#380767

Anonymous
Quote:
the greek toponymes finished in -ista (not ishta) have latin roots, because of the occupation of 1204.This doesn't mean the natives have anything to do with

As far as I'm familiar with the Greek language the sound 'sh' is absent from the Greek phonology. It is usually simply replaced with 's'.

Anyway, exonymy doesn't apply on microtoponimy. Names of villages are usually given by the people founding and populating them.

I think you are very confused.I talked to you about what natives feel, not what language they speak.so would you like to tell me what they told you when you told them "you are not Greeks"? ;D

but still, even if we talk about language, you are talking about 100.000 people in a region of 2,5 millions

I do have some deep roots from the southern part of Kastoria perfecture, and visit Macedonia very often. The language you are talking about is mostly common in Florina and kilkis (in my perfecture only in the northern part in 2-3 villages), and as far as i know around 100.000 do either speak the language or have partially ancestry from speakers of the language.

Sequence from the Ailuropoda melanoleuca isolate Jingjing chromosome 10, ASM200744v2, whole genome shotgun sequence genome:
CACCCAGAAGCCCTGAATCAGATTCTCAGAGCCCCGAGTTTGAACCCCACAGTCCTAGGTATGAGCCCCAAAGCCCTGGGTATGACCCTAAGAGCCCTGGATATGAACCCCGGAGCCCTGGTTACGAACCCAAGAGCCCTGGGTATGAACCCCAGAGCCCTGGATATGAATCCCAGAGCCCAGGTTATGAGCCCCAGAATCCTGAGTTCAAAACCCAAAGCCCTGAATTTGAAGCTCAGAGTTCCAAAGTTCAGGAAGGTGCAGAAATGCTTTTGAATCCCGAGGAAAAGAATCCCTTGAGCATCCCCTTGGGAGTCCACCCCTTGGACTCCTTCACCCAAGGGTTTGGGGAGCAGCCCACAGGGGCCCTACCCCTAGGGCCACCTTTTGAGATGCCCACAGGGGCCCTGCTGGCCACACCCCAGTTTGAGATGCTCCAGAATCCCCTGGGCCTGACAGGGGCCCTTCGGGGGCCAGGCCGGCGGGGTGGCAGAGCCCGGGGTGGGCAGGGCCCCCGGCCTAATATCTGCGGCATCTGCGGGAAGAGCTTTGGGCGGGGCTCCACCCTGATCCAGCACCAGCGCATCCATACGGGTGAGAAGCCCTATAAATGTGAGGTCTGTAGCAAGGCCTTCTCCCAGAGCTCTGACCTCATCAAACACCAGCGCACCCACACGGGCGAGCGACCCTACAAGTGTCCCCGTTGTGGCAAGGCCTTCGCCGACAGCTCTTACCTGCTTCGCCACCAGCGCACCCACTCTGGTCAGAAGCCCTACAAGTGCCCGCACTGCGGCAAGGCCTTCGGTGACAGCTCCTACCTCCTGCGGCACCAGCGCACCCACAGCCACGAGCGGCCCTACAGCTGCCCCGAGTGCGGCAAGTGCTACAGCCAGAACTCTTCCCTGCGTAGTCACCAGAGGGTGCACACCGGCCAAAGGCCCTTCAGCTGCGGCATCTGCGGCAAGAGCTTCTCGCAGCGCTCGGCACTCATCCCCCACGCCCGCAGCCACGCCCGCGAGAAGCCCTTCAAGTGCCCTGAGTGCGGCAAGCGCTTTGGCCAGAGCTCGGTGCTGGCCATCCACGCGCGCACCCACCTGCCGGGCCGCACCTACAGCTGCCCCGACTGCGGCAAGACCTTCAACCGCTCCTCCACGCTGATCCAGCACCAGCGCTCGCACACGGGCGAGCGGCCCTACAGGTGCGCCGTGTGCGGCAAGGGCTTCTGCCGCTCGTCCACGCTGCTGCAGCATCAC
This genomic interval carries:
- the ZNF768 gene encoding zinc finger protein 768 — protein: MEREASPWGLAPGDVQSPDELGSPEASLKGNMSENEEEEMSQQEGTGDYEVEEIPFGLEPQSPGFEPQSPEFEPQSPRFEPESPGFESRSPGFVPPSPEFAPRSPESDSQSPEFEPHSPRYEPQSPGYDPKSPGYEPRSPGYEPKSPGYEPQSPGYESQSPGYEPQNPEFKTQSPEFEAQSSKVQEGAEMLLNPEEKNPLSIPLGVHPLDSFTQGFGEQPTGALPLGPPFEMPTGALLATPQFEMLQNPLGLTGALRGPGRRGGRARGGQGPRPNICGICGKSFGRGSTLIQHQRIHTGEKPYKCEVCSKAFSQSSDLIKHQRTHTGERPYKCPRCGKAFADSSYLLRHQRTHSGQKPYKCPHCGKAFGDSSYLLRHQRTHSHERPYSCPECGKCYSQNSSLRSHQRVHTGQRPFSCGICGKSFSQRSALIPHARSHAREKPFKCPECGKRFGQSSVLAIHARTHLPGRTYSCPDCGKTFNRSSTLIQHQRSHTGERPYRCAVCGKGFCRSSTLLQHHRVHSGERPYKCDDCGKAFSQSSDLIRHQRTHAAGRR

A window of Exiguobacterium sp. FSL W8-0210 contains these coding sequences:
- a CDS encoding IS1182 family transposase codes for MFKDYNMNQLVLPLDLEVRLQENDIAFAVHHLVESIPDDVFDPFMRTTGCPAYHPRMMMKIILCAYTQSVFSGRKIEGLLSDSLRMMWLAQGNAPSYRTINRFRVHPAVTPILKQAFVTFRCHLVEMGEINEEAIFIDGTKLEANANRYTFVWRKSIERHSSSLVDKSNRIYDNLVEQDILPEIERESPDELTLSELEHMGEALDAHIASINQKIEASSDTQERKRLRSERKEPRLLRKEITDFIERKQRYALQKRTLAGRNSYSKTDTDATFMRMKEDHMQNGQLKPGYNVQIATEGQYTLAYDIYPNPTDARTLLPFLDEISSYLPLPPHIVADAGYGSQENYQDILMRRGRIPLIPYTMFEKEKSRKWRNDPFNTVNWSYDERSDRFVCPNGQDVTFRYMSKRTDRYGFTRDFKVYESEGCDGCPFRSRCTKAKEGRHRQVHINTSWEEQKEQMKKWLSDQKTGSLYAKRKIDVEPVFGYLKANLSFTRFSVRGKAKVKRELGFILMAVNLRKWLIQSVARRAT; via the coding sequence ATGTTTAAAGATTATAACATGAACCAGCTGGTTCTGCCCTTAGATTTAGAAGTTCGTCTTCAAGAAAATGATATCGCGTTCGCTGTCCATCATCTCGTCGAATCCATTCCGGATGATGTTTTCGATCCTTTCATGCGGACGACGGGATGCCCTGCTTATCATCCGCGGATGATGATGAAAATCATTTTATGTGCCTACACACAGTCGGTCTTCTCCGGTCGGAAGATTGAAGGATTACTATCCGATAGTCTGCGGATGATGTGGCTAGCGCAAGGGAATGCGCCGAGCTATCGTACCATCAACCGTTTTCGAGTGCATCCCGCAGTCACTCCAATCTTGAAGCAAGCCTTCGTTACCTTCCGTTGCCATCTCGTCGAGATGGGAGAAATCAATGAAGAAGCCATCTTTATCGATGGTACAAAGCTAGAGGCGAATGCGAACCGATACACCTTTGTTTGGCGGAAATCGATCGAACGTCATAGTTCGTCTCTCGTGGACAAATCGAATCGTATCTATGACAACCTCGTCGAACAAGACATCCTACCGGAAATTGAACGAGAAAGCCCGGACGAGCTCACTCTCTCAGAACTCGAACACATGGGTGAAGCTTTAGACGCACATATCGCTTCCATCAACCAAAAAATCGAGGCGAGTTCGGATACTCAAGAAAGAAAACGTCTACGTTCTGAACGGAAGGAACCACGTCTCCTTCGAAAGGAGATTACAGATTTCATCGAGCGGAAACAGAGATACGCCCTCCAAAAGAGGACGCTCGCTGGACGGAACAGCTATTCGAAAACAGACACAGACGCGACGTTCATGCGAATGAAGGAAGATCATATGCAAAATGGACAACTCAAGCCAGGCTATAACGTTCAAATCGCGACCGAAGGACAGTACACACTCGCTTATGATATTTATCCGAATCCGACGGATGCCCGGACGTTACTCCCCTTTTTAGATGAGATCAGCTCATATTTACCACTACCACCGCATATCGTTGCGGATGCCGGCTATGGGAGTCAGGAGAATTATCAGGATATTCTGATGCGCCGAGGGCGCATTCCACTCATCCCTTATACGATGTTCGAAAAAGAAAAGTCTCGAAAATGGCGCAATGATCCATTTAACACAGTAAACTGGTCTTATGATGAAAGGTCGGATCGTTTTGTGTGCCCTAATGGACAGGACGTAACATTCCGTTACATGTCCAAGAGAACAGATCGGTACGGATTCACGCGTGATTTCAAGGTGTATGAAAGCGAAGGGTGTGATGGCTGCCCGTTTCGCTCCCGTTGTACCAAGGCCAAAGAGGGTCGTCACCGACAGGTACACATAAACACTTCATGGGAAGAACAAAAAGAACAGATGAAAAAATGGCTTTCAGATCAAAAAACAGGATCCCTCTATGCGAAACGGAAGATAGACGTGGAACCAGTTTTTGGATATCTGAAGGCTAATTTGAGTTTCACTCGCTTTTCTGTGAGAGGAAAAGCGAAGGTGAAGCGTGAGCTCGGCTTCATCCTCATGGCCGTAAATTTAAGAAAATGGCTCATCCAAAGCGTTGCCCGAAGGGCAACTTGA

I haven't been to Kostur/Kastoria region. I can't speak of the situation there. I only know there were settled some 10.000 refugees from Anatolia in that prefecture in the '20s, but I haven't made any more detailed research.

Also, I can tell you that almost every single individual in Republic of Macedonia (also in the diaspora) can trace some origin back to Aegean Macedonia. There is an ancestor in every family born somewhere there. This does not tells that much for a population migration, as it does for the contacts and the unity of the population in whole Macedonia.

The majority of speakers have learned the language either recently or (when we are talking about non Greek speakers) were forced to change their language during medieval times after occupations by slavic empires, but didn't lose their identity.

That's not logical.

You're implying that Greeks were forced to change their identity, so that you can justify your forceful assimilation as "back to the root" process.

Medieval states were not based on ethnic principles. The rulers didn't mind much for the language the peasants spoke as long as they were paying their taxes.

States created in modern age, however, are based on ethnicity turned into nationality; and it is important for the population to be homogeneous. This is why your theory about forceful assimilation of Greeks in the Middle Age is not plausible, in contrast to the forceful assimilation of the Macedonians in the Modern Age.